{
                public EmployeeMap()
                {
                    this.ToTable("Employee");
    
                    this.HasKey(p => p.Id);
    
                    this.Property(p => p.Id).IsRequired().HasDatabaseGeneratedOption(DatabaseGeneratedOption.Identity);
                    this.Property(p => p.Name).IsRequired().HasMaxLength(63);
                }
            }
            public class AccountMap : EntityTypeConfiguration<Account>
            {
                public AccountMap()
                {
                    this.ToTable("Account");
                    this.HasKey(p => p.Id);
    
                    this.Property(p => p.Id).IsRequired().HasDatabaseGeneratedOption(DatabaseGeneratedOption.Identity);
                    this.Property(p => p.UserName).IsRequired().HasMaxLength(63);
                    this.Property(p => p.Password).IsRequired().HasMaxLength(63);
    
                    this.HasRequired(m => m.Employee)
                        .WithOptional(m => m.Account)
                        .Map(m => m.MapKey("AccountId"))
                        .WillCascadeOnDelete(true);
                }
            }
            public class MyContext : DbContext
            {
                public IDbSet<Account> AccountSet { get; set; }
    
                public IDbSet<Employee> EmployeeSet { get; set; }
    
                protected override void OnModelCreating(DbModelBuilder modelBuilder)
                {
                    modelBuilder.Configurations.Add(new AccountMap());
                    modelBuilder.Configurations.Add(new EmployeeMap());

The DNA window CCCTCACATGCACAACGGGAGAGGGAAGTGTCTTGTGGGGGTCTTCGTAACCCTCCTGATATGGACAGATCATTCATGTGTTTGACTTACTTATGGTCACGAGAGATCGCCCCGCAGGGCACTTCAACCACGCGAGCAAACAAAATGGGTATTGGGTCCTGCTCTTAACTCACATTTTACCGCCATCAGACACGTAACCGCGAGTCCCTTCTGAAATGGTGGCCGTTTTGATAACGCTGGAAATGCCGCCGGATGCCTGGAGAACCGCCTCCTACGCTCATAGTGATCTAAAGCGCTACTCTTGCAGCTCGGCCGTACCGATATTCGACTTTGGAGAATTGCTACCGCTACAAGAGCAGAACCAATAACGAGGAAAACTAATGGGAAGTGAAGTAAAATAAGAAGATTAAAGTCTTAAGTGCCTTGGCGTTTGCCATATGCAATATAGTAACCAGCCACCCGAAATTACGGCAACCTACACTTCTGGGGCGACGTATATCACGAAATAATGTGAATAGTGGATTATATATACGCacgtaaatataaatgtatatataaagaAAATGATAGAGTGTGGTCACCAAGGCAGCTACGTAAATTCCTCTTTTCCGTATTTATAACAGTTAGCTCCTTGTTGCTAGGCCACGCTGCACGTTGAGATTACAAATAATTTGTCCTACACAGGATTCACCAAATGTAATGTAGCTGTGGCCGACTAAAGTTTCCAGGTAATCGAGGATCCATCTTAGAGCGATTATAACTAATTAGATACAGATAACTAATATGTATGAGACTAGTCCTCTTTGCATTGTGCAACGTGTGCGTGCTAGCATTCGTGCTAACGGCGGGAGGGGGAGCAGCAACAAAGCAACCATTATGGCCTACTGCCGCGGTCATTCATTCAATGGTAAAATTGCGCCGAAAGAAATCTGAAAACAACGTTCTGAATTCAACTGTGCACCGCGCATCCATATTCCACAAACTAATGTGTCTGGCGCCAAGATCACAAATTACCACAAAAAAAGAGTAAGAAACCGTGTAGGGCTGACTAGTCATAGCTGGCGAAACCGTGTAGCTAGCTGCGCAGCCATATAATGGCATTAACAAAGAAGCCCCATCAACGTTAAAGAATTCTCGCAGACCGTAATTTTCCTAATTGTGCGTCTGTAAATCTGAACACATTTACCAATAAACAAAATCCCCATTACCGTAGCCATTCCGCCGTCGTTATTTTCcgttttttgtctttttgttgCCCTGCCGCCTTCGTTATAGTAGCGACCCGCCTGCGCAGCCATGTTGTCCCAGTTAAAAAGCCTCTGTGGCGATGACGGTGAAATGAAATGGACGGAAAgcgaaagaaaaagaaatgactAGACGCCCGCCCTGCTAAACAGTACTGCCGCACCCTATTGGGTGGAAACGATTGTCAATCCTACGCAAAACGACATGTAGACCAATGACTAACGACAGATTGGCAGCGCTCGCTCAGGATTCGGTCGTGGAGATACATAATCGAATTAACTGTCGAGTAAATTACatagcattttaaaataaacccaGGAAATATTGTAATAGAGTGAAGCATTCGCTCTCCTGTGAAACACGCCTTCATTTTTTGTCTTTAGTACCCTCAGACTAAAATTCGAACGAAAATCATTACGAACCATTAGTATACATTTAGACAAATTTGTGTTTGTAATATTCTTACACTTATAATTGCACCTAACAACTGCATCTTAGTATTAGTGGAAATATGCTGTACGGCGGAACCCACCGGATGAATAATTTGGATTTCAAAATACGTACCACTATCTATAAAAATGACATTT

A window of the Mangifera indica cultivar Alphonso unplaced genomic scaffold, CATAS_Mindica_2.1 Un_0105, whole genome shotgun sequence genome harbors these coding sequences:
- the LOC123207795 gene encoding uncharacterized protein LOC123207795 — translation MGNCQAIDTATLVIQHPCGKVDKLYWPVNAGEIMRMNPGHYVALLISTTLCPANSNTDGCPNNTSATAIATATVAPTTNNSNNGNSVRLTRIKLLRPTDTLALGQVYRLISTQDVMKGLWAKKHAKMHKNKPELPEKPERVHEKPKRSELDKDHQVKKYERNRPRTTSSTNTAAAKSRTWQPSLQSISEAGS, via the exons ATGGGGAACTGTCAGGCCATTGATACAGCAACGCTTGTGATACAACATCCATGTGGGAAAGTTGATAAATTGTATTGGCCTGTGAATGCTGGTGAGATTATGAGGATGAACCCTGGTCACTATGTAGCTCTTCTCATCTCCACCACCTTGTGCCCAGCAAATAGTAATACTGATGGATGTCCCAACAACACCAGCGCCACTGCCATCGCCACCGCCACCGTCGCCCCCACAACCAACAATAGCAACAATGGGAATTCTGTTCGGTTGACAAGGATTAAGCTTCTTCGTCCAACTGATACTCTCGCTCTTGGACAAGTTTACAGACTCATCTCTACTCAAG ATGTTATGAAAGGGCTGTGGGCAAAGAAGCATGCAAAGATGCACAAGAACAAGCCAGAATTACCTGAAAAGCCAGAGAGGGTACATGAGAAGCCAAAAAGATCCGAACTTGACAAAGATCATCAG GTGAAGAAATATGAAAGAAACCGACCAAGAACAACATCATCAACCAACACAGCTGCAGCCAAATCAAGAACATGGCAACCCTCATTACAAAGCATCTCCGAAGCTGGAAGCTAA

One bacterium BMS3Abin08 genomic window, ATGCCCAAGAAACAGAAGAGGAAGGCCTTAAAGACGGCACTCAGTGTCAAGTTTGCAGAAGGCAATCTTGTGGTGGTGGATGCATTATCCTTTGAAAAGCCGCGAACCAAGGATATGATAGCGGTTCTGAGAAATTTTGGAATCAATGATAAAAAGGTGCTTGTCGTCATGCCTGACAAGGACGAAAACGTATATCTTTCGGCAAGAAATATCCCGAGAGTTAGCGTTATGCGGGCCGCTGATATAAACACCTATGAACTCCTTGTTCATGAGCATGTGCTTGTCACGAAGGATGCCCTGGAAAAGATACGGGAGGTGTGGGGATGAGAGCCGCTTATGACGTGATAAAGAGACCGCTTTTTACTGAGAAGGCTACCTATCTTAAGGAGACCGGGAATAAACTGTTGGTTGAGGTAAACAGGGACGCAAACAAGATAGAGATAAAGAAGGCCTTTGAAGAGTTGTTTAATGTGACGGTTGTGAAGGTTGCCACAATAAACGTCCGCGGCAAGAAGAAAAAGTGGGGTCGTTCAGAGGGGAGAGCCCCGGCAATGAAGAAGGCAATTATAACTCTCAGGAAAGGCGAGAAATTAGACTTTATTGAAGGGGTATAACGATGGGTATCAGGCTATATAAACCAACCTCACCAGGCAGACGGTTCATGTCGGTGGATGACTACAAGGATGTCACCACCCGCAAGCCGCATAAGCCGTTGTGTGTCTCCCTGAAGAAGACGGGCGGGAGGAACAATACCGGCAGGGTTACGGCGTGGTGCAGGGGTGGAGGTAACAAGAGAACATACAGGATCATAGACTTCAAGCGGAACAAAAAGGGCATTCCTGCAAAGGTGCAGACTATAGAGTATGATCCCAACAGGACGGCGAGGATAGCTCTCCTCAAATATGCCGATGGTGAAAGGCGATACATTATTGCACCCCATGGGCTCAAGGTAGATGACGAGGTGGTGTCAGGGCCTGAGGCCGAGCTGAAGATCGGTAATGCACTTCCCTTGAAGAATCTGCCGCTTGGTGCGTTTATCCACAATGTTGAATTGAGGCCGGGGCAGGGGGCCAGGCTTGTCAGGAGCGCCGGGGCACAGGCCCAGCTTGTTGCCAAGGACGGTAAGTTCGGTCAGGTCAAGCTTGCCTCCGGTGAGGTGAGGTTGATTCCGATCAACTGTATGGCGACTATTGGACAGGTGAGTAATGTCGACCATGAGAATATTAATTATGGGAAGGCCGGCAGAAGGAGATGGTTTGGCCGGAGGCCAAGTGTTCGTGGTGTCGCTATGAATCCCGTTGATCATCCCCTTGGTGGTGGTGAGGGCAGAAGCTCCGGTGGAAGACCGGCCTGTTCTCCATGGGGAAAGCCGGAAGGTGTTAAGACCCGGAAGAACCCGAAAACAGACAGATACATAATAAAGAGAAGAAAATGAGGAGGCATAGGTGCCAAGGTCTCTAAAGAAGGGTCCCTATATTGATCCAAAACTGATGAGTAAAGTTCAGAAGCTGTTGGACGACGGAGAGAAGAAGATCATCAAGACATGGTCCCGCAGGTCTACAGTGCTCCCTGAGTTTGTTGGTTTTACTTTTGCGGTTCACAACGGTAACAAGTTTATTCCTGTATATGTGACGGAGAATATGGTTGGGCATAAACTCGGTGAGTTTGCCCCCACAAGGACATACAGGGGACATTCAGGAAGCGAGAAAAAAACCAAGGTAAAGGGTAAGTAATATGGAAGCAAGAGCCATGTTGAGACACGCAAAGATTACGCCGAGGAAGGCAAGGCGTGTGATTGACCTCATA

base.OnModelCreating(modelBuilder);
                }
            }
    
            static void Main(string[] args)
            {
                using (var db = new MyContext())
                {
                    db.EmployeeSet.Add(new Employee() { Name = "Bob" });
    
                    db.EmployeeSet.Add(new Employee()
                    {
                        Name = "Ding",
                        Account = new Account() { UserName = "Admin", Password = "123456"  }
                    });
    
                    db.SaveChanges();
                }
            }
        }

    Best Regards,

    Bob


    MSDN Community Support
    Please remember to click "Mark as Answer" the responses that resolved your issue, and to click "Unmark as Answer" if not. This can be beneficial to other community members reading this thread. If you have any compliments or complaints to MSDN Support, feel free to contact MSDNFSF@microsoft.com.

    • Marked as answer by V1.0.0.0 Tuesday, September 5, 2017 5:08 PM
    Monday, September 4, 2017 7:06 AM
  • Thanks Bob. The sample you provided, helped me resolve the issue. I was missing the MapKey in my type configuration code.
    Tuesday, September 5, 2017 5:10 PM
  • Please refer to Bob's answer below for more clarity. There potentially cannot be an orphaned 'B'. I should have rather said in my note:

    If there is a 'B', it has to have an 'A' as its parent. A 'B' without an 'A' should not be allowed.

    Thanks

    Tuesday, September 5, 2017 5:13 PM